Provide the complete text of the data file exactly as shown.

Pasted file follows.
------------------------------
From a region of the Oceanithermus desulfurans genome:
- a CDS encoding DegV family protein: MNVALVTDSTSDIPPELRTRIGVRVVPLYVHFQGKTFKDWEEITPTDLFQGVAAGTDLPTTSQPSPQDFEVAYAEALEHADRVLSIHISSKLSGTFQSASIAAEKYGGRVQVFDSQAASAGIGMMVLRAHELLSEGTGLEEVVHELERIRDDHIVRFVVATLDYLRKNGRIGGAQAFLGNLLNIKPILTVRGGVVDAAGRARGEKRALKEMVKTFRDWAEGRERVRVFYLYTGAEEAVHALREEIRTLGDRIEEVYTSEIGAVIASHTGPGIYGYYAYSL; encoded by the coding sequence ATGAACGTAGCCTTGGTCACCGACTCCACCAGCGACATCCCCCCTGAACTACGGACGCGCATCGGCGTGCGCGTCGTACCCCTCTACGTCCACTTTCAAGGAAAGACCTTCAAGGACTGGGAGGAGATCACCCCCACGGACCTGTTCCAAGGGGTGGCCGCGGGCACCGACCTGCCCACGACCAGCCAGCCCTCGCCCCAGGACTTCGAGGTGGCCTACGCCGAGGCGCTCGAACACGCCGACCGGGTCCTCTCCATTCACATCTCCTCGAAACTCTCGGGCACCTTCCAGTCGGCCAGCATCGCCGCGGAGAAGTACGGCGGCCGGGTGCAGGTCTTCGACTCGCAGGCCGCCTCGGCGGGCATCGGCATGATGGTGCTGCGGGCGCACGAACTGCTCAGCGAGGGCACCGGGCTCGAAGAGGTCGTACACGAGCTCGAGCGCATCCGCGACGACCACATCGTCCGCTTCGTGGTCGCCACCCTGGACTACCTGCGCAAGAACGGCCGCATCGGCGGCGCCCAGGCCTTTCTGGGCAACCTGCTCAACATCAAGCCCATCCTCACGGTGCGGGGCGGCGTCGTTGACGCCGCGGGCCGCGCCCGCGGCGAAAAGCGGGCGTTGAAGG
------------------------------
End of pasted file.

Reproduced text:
From a region of the Oceanithermus desulfurans genome:
- a CDS encoding DegV family protein: MNVALVTDSTSDIPPELRTRIGVRVVPLYVHFQGKTFKDWEEITPTDLFQGVAAGTDLPTTSQPSPQDFEVAYAEALEHADRVLSIHISSKLSGTFQSASIAAEKYGGRVQVFDSQAASAGIGMMVLRAHELLSEGTGLEEVVHELERIRDDHIVRFVVATLDYLRKNGRIGGAQAFLGNLLNIKPILTVRGGVVDAAGRARGEKRALKEMVKTFRDWAEGRERVRVFYLYTGAEEAVHALREEIRTLGDRIEEVYTSEIGAVIASHTGPGIYGYYAYSL; encoded by the coding sequence ATGAACGTAGCCTTGGTCACCGACTCCACCAGCGACATCCCCCCTGAACTACGGACGCGCATCGGCGTGCGCGTCGTACCCCTCTACGTCCACTTTCAAGGAAAGACCTTCAAGGACTGGGAGGAGATCACCCCCACGGACCTGTTCCAAGGGGTGGCCGCGGGCACCGACCTGCCCACGACCAGCCAGCCCTCGCCCCAGGACTTCGAGGTGGCCTACGCCGAGGCGCTCGAACACGCCGACCGGGTCCTCTCCATTCACATCTCCTCGAAACTCTCGGGCACCTTCCAGTCGGCCAGCATCGCCGCGGAGAAGTACGGCGGCCGGGTGCAGGTCTTCGACTCGCAGGCCGCCTCGGCGGGCATCGGCATGATGGTGCTGCGGGCGCACGAACTGCTCAGCGAGGGCACCGGGCTCGAAGAGGTCGTACACGAGCTCGAGCGCATCCGCGACGACCACATCGTCCGCTTCGTGGTCGCCACCCTGGACTACCTGCGCAAGAACGGCCGCATCGGCGGCGCCCAGGCCTTTCTGGGCAACCTGCTCAACATCAAGCCCATCCTCACGGTGCGGGGCGGCGTCGTTGACGCCGCGGGCCGCGCCCGCGGCGAAAAGCGGGCGTTGAAGG